SHORTZ: There you go. The movie was so scary, people could hear their own heartbeats. The movie was so scary people could hear their own heartbeats. All right. What word there jumps out that might have a homophone?

JACKSON: Scary.

SHORTZ: Yeah. There's no homophone of scary, though.

JACKSON: OK.

SHORTZ: People could hear their own heartbeats.

JACKSON: Here.

SHORTZ: Yeah. What's the opposite of here?

JACKSON: There. Oh, there.

SHORTZ: There you go - could hear their own heartbeats - good. And here's your last one. My cousin contacted me by cellphone. My cousin contacted me by cellphone.

JACKSON: Buy and sell.

SHORTZ: Good job - that was fast.

MCCAMMON: Well, great job, Kevin. You did very well. How do you feel?

JACKSON: Relieved. These are ones - I think you either get them, or you don't.

SHORTZ: That's true.

MCCAMMON: Well, for playing our puzzle today, you'll get a WEEKEND EDITION lapel pin, as well as puzzle books and games. And you can read all about it at npr.org/puzzle. And, Kevin, which member station do you listen to?

JACKSON: KQED in San Francisco.

MCCAMMON: That is Kevin Jackson of Sunnydale, Calif. Thanks so much for playing The Puzzle.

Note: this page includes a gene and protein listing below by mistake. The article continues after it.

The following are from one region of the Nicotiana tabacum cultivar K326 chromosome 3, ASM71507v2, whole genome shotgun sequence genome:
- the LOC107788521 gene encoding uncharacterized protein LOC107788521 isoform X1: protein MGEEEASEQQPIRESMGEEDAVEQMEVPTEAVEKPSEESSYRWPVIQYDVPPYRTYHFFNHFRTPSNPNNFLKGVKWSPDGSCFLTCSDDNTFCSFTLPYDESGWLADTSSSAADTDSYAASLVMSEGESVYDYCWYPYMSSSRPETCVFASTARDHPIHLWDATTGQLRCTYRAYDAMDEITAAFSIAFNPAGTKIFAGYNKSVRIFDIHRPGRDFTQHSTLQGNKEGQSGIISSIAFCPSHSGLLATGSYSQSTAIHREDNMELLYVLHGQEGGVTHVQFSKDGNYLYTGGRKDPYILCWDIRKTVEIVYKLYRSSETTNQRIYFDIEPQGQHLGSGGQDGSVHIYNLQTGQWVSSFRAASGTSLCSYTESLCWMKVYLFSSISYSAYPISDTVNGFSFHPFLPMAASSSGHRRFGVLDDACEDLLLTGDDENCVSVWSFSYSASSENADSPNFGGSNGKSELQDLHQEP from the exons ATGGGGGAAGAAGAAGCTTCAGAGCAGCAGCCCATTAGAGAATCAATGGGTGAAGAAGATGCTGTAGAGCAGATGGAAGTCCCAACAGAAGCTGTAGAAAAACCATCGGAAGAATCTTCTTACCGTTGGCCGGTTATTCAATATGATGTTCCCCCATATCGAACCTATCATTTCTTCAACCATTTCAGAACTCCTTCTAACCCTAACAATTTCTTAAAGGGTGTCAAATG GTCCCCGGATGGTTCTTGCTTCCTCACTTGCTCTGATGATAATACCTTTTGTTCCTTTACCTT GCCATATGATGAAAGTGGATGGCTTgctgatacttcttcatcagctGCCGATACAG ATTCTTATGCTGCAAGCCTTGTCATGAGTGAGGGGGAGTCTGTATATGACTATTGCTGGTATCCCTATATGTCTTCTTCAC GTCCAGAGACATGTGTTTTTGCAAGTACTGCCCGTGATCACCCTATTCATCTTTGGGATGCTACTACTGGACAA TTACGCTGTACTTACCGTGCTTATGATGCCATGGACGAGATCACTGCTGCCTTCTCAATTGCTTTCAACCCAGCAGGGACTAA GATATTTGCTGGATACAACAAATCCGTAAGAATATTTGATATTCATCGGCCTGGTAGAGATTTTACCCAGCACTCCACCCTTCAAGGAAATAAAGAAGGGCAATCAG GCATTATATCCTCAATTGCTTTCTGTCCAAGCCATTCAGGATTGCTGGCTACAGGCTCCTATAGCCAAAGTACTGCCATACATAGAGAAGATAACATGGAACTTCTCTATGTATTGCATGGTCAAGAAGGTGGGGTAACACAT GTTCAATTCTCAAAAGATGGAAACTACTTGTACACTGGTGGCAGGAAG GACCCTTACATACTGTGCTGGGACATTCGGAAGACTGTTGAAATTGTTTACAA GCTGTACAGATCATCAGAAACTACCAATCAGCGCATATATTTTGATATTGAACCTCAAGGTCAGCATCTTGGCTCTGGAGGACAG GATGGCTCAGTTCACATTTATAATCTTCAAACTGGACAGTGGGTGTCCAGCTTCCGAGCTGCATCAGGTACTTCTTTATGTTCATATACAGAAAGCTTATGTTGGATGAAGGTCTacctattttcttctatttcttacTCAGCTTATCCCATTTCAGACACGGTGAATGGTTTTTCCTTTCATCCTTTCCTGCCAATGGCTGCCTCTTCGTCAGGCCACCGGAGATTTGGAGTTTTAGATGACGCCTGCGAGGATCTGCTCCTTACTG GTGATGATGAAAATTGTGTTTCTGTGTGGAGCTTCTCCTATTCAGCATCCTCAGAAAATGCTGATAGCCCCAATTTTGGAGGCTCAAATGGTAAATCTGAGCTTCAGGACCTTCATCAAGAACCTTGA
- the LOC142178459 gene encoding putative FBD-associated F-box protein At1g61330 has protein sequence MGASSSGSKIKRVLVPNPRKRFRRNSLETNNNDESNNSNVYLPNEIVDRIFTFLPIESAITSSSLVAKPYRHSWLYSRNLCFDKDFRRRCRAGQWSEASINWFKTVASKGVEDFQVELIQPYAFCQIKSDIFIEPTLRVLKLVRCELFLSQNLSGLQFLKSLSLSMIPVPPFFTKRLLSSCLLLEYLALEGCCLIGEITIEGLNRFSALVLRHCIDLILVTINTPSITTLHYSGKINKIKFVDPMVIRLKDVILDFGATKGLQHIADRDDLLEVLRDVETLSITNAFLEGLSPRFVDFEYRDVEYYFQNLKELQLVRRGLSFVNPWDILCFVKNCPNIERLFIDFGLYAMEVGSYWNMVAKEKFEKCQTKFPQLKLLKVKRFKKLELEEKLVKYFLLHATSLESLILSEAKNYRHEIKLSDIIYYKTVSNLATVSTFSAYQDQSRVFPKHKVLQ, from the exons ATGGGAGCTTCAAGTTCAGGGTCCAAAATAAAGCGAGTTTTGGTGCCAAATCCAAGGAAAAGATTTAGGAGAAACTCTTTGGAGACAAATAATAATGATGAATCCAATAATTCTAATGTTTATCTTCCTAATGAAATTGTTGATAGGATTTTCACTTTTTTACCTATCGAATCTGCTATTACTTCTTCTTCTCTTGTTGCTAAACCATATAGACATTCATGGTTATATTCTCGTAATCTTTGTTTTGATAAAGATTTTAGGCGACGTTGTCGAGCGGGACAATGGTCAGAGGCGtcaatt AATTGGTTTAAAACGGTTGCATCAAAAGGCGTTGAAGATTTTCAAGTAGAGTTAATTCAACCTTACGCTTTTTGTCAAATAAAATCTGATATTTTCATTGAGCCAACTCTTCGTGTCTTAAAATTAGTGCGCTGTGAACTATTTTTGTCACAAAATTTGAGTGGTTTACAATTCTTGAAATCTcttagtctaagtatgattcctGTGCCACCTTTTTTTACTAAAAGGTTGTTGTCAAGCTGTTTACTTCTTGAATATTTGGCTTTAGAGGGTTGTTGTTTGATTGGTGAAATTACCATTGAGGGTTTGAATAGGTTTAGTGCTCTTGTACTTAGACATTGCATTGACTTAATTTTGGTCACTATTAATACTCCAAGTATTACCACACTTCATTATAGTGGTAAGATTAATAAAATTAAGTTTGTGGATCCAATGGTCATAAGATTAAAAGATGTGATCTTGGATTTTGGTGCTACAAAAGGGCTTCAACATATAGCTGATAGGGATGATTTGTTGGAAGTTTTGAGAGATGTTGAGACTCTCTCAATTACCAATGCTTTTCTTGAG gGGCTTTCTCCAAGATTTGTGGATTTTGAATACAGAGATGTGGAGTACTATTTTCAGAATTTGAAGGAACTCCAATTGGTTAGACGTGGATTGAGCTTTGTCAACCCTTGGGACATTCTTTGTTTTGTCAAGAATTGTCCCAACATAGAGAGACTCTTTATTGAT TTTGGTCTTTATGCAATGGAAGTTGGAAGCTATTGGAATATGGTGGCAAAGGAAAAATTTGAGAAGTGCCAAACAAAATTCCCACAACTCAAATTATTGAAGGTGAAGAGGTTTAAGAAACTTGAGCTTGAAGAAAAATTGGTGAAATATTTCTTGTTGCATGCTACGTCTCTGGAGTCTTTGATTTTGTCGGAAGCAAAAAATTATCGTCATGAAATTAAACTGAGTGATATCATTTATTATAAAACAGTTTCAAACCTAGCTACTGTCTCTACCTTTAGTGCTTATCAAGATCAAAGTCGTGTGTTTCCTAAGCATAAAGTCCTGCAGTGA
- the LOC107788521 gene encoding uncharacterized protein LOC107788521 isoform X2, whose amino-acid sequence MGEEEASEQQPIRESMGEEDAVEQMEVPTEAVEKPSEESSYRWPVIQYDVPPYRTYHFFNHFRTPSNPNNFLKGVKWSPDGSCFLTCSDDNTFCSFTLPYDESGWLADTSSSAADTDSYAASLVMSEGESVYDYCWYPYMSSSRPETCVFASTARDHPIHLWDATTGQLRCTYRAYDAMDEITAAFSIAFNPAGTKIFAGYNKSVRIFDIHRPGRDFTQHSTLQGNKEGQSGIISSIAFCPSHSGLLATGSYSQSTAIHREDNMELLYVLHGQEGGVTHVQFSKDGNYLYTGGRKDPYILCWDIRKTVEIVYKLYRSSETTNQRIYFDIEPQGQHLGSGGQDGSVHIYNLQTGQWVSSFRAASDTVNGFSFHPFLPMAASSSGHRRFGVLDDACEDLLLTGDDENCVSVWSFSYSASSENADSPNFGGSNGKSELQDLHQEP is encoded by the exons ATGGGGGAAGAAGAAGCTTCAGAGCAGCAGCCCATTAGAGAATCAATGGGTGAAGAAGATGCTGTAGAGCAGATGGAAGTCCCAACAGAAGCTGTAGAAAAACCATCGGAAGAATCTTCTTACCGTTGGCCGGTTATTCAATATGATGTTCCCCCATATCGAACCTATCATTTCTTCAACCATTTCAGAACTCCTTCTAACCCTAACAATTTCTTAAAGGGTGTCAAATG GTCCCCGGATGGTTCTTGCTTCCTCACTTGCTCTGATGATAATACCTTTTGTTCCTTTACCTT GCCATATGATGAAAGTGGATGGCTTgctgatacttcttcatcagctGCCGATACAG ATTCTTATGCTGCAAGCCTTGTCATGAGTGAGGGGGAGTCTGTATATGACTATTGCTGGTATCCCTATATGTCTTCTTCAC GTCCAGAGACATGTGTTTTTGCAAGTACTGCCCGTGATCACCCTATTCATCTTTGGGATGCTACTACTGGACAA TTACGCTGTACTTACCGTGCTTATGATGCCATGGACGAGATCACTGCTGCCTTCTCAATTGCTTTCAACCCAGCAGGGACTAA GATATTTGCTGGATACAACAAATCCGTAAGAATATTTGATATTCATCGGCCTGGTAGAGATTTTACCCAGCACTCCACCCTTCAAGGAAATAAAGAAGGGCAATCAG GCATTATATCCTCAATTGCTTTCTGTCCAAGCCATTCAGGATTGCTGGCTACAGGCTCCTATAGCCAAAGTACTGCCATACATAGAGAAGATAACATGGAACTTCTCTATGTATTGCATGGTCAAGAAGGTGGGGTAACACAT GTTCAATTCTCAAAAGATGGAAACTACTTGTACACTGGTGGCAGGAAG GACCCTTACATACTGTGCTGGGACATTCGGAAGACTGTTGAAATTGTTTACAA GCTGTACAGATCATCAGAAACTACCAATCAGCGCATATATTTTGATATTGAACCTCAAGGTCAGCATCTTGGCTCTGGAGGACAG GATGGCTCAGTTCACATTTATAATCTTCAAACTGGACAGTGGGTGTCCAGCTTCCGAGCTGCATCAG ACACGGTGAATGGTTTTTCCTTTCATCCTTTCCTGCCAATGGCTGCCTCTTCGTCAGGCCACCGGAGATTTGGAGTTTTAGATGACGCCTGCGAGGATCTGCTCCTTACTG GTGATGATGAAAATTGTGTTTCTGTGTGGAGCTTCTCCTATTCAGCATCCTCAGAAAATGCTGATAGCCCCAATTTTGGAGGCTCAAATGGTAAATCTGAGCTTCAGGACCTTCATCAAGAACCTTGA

JACKSON: Oh, thank you. And thanks, Will.

SHORTZ: (Laughter) Thanks, Kevin.

MCCAMMON: OK, Will, what is next week's challenge?

SHORTZ: Yes, it comes from listener Greg VanMechelen of Berkeley, Calif. Name something birds do. Put the last sound of the word at the start and the first sound at the end. And, phonetically, you'll name something else birds do. What are these things? So, again, something birds do. Switch the first and last sounds. And, phonetically, you'll get something else that birds do. What things are these?

MCCAMMON: And when you have the answer, go to our website npr.org/puzzle and click on the Submit Your Answer link. Remember, just one entry, please. Our deadline for entries is Thursday, April 1 at 3 p.m. Eastern time - might want to keep a notebook by your bed if you're like Kevin. Include a phone number where we can reach you at that time. And if you're the winner, we will give you a call. If you pick up the phone, you'll get to play on the air with the puzzle editor of The New York Times and WEEKEND EDITION's puzzlemaster, Will Shortz. Thank you so much, Will.

SHORTZ: Thank you, Sarah.

(SOUNDBITE OF MUSIC) Transcript provided by NPR, Copyright NPR.